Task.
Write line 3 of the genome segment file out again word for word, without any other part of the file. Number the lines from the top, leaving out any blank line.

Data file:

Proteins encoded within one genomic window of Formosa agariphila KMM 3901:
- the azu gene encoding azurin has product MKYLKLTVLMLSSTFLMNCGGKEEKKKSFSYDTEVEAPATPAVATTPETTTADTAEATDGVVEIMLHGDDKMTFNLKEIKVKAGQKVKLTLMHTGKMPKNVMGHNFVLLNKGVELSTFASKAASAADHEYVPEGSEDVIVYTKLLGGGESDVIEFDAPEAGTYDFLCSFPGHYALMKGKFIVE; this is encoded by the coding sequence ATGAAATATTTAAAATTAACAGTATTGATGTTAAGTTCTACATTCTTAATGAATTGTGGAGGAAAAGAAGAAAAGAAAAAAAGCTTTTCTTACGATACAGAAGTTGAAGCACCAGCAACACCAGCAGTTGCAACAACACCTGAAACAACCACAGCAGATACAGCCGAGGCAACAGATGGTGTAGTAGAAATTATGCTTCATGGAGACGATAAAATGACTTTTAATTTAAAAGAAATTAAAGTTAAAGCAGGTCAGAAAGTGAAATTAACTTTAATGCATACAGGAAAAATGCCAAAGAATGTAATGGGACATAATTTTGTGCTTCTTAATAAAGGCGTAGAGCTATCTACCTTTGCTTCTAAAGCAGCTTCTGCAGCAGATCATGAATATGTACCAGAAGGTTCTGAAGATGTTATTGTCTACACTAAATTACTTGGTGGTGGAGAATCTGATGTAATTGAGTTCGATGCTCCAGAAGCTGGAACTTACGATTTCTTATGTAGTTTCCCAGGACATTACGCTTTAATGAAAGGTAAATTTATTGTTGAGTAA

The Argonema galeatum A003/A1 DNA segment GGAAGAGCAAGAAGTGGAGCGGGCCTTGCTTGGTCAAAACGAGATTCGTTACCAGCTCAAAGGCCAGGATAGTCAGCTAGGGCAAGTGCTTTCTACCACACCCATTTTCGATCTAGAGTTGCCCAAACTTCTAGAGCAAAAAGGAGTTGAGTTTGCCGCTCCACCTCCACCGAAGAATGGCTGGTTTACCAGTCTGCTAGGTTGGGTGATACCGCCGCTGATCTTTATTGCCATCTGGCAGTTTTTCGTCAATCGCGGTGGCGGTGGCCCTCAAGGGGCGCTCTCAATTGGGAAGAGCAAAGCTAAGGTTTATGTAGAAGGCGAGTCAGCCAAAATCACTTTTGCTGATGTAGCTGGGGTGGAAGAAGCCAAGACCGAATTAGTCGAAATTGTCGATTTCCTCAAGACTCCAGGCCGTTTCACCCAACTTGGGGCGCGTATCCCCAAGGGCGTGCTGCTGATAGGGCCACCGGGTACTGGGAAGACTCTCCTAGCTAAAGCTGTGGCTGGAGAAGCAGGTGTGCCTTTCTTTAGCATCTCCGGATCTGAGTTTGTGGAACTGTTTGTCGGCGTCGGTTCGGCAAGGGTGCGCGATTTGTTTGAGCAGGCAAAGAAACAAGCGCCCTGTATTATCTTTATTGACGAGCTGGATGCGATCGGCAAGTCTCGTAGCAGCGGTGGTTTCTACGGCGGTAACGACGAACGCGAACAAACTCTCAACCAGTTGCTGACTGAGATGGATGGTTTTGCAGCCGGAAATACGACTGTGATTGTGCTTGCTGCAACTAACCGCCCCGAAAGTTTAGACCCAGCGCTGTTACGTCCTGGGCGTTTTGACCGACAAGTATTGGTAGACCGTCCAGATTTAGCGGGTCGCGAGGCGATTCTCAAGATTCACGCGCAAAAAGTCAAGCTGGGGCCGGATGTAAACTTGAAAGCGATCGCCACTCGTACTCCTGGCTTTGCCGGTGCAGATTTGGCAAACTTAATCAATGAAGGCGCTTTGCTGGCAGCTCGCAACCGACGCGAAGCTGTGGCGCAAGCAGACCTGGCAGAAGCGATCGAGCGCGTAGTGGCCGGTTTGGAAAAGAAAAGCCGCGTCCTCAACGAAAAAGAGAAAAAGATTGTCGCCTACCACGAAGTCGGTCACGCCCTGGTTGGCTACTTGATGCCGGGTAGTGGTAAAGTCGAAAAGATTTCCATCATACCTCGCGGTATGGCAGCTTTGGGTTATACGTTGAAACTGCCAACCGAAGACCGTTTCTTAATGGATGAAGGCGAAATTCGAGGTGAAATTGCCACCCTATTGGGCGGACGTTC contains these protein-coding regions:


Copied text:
The Argonema galeatum A003/A1 DNA segment GGAAGAGCAAGAAGTGGAGCGGGCCTTGCTTGGTCAAAACGAGATTCGTTACCAGCTCAAAGGCCAGGATAGTCAGCTAGGGCAAGTGCTTTCTACCACACCCATTTTCGATCTAGAGTTGCCCAAACTTCTAGAGCAAAAAGGAGTTGAGTTTGCCGCTCCACCTCCACCGAAGAATGGCTGGTTTACCAGTCTGCTAGGTTGGGTGATACCGCCGCTGATCTTTATTGCCATCTGGCAGTTTTTCGTCAATCGCGGTGGCGGTGGCCCTCAAGGGGCGCTCTCAATTGGGAAGAGCAAAGCTAAGGTTTATGTAGAAGGCGAGTCAGCCAAAATCACTTTTGCTGATGTAGCTGGGGTGGAAGAAGCCAAGACCGAATTAGTCGAAATTGTCGATTTCCTCAAGACTCCAGGCCGTTTCACCCAACTTGGGGCGCGTATCCCCAAGGGCGTGCTGCTGATAGGGCCACCGGGTACTGGGAAGACTCTCCTAGCTAAAGCTGTGGCTGGAGAAGCAGGTGTGCCTTTCTTTAGCATCTCCGGATCTGAGTTTGTGGAACTGTTTGTCGGCGTCGGTTCGGCAAGGGTGCGCGATTTGTTTGAGCAGGCAAAGAAACAAGCGCCCTGTATTATCTTTATTGACGAGCTGGATGCGATCGGCAAGTCTCGTAGCAGCGGTGGTTTCTACGGCGGTAACGACGAACGCGAACAAACTCTCAACCAGTTGCTGACTGAGATGGATGGTTTTGCAGCCGGAAATACGACTGTGATTGTGCTTGCTGCAACTAACCGCCCCGAAAGTTTAGACCCAGCGCTGTTACGTCCTGGGCGTTTTGACCGACAAGTATTGGTAGACCGTCCAGATTTAGCGGGTCGCGAGGCGATTCTCAAGATTCACGCGCAAAAAGTCAAGCTGGGGCCGGATGTAAACTTGAAAGCGATCGCCACTCGTACTCCTGGCTTTGCCGGTGCAGATTTGGCAAACTTAATCAATGAAGGCGCTTTGCTGGCAGCTCGCAACCGACGCGAAGCTGTGGCGCAAGCAGACCTGGCAGAAGCGATCGAGCGCGTAGTGGCCGGTTTGGAAAAGAAAAGCCGCGTCCTCAACGAAAAAGAGAAAAAGATTGTCGCCTACCACGAAGTCGGTCACGCCCTGGTTGGCTACTTGATGCCGGGTAGTGGTAAAGTCGAAAAGATTTCCATCATACCTCGCGGTATGGCAGCTTTGGGTTATACGTTGAAACTGCCAACCGAAGACCGTTTCTTAATGGATGAAGGCGAAATTCGAGGTGAAATTGCCACCCTATTGGGCGGACGTTC contains these protein-coding regions: